A Field Guide To Miami Cars Cruising On South Beach

May 27, 2013

A Miami Impala painted with a skyline of Miami Beach.
Credit Anthony Segovia

South Florida has serious car culture and Memorial Day weekend is one of the best times of year to see it in its full splendor. As Urban Beach Week draws car enthusiasts from all over the country to South Beach, there’s no mistaking a local car if you know what to look for.

“I can just look at cars and tell which one is from Miami,” says Isaac Hernandez, a Miami car enthusiast and owner of Ride Kreations.

At the Forgiato Fest car show last month, Hernandez explained that the best-known Florida cars are the “Donk,” “Bubble,” “Box” and “G-Body.” These cars gained popularity in the 1990s because it was cheaper to buy one of these American built cars than buying a new one.

While you’re out celebrating Memorial Day, or just cruising around South Florida, here’s a visual field guide to Miami cars:

Credit Anthony Segovia

  • A Donk is a 1971 – 1976 Impala or Chevrolet Caprice. The name comes from the impala symbol, which was referred to as a donkey. Later it was shortened to just “Donk.”

Credit Anthony Segovia

  • A Bubble is a 1991 – 1996 Chevrolet Caprice or Impala. It gets the name bubble because the shape of the body looks, well, bubbly.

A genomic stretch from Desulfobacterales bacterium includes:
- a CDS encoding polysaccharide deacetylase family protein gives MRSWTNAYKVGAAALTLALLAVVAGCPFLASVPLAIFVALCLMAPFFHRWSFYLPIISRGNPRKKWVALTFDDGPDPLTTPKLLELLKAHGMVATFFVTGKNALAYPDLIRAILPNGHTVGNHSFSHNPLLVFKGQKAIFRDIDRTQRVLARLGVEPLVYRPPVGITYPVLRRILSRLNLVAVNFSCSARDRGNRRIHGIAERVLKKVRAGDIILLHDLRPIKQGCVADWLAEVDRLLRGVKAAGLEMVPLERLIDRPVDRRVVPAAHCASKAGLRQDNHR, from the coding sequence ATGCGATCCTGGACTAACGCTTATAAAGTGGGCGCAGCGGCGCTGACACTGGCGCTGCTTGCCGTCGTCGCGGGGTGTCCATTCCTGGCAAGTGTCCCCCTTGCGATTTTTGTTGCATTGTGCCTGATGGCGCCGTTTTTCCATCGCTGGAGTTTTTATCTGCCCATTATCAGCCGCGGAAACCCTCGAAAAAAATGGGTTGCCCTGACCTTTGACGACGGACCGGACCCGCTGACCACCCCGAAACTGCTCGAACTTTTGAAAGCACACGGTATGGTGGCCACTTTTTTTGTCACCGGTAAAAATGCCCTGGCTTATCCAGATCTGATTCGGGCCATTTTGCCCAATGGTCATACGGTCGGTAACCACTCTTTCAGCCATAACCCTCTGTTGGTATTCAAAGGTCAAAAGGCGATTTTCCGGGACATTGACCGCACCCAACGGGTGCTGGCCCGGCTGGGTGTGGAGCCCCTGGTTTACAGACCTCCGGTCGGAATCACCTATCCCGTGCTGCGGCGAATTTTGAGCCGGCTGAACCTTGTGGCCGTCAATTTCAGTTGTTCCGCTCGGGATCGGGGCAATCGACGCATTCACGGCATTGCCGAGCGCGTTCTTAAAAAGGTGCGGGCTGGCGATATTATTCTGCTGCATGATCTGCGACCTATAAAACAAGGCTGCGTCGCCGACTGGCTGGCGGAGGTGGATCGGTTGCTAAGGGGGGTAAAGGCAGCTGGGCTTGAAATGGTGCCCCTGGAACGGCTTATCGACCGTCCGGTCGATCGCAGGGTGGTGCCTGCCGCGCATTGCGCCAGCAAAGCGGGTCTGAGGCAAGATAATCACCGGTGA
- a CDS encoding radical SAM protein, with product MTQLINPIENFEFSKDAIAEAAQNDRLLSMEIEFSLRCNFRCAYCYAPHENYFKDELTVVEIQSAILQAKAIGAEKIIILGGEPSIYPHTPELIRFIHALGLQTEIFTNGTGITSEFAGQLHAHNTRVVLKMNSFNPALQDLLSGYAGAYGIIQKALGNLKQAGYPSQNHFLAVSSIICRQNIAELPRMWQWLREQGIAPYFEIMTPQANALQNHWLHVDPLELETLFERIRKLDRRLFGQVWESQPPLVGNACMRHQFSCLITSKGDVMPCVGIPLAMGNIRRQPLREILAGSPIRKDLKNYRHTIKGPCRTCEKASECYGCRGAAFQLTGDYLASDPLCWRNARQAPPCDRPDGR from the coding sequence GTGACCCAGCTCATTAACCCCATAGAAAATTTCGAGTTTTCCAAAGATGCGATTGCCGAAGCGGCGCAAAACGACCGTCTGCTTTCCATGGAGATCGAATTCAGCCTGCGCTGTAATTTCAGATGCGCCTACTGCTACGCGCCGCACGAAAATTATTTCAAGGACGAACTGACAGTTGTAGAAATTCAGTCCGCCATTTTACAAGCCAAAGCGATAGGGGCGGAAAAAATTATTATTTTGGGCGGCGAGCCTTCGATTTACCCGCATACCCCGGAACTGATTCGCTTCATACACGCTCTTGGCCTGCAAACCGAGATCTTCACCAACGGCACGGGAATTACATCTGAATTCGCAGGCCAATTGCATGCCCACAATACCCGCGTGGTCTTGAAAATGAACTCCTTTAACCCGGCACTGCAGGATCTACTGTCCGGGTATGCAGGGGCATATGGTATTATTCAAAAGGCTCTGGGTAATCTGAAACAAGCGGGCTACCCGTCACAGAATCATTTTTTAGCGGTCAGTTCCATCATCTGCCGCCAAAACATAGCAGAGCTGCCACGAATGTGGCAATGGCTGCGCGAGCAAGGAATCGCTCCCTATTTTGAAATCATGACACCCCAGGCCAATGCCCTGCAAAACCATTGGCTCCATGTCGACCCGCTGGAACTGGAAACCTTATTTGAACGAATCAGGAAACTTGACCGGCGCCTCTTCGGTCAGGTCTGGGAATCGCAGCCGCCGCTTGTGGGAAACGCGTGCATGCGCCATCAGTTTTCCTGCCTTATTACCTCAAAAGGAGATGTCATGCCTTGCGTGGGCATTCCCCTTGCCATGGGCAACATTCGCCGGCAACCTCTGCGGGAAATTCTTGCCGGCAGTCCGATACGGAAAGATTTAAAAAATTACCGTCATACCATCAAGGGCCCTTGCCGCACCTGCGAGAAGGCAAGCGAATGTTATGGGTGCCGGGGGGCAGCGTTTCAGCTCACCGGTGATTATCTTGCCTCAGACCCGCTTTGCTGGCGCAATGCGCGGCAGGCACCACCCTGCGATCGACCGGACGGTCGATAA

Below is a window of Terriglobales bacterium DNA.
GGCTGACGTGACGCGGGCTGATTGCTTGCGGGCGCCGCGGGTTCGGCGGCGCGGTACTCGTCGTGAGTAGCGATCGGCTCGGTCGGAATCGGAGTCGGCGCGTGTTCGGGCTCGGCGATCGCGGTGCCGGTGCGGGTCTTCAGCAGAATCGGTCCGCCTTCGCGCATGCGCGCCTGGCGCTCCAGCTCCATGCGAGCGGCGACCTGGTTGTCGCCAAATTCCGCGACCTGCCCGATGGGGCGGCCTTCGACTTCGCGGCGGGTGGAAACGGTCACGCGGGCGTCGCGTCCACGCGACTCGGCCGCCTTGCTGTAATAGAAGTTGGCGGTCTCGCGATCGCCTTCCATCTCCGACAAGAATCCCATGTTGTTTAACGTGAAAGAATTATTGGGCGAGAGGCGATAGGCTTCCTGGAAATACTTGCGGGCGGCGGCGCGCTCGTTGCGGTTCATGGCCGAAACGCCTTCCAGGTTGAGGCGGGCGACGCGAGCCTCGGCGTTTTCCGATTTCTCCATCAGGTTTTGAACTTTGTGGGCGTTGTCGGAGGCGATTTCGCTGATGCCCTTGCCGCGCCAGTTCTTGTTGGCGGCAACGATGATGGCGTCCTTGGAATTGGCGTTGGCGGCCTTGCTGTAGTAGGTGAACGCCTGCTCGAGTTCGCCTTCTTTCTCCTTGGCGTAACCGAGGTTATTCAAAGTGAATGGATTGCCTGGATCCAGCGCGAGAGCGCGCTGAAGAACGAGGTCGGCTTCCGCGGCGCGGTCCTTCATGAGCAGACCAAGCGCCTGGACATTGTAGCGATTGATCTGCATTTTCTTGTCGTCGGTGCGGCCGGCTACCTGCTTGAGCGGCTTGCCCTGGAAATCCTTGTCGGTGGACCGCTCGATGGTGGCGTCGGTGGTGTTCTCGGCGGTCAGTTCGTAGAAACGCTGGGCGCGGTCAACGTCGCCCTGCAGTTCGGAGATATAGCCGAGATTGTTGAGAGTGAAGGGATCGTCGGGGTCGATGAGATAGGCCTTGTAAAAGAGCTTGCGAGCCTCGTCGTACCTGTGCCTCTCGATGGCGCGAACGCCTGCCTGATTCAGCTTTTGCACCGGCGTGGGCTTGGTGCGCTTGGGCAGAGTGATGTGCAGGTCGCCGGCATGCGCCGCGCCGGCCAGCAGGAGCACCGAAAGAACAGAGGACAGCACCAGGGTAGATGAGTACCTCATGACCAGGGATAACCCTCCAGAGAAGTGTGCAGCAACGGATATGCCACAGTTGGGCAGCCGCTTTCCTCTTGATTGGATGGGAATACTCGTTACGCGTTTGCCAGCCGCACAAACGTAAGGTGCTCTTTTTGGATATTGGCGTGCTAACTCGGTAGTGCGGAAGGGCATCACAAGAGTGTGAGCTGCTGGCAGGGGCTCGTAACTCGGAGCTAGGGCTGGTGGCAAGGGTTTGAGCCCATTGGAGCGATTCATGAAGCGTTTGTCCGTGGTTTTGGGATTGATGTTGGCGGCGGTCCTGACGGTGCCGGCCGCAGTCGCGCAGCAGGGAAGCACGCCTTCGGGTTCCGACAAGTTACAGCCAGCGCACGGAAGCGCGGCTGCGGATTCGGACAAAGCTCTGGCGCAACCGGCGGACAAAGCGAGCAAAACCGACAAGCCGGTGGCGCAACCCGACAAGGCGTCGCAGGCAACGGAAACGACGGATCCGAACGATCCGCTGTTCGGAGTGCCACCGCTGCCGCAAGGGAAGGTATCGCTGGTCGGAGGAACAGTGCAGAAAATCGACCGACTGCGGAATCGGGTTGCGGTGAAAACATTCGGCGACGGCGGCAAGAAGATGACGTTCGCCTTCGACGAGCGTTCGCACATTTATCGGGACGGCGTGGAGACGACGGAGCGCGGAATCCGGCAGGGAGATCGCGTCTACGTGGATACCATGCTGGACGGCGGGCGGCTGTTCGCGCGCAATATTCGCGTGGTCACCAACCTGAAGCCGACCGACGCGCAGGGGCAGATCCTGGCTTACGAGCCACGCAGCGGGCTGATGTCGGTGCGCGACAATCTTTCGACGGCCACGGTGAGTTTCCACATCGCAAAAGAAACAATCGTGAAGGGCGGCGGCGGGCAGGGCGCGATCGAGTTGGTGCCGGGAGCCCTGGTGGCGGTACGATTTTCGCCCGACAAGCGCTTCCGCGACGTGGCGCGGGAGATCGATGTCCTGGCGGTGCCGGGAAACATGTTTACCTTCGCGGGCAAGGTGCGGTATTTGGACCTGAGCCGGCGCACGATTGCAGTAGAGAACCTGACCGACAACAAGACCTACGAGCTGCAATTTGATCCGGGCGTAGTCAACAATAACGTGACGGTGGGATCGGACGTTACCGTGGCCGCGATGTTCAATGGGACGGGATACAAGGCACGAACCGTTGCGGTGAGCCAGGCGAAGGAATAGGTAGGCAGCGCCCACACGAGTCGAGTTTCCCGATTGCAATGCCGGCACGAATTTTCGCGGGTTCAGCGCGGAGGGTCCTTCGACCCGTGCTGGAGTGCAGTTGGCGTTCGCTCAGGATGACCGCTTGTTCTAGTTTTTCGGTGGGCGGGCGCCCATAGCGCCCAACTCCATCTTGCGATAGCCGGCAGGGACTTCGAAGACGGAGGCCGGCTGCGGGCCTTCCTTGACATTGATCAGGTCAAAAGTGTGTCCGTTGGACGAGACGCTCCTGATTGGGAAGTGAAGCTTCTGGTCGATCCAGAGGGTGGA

Credit Anthony Segovia

  • A Box is a 1979 – 1990 Chevrolet Caprice. Notice the boxy shape.

Credit Anthony Segovia

  • A G-body is a 1978 – 1988 Buick Regal, Oldsmobile Cutlass, Chevrolet Monte Carlo, Chevrolet Malibu, Chevrolet El Camino or Grand Prix. The name comes from the General Motors G platform car series.

There are other ways to identify a Miami car—like by its paint job. Over the years, Miami has switched from the flamboyant candy colors—such as sunset gold, red wine, candy-apple red etc.—to what are considered classier base coat, clear coat colors. These tend to be basic reds, blues and greens with a shiny clear coat on top.

Miami is also known for focusing on the small details of a car.  Like color-coordinating disk breaks to match the car body:

Look at how the Miami based car matches the brake pad color to the car.
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Another indicator of a Miami car is if the back of the car is lowered to fit the rim. So instead of putting 32-inch rims on a car—which is common in Broward—Miami owners will use 28-inch rims:

A simple Miami style Chevrolet Impala. Notice how car sits low on the rims.
Credit Anthony Segovia

Anthony Segovia is a journalism student at Florida International University.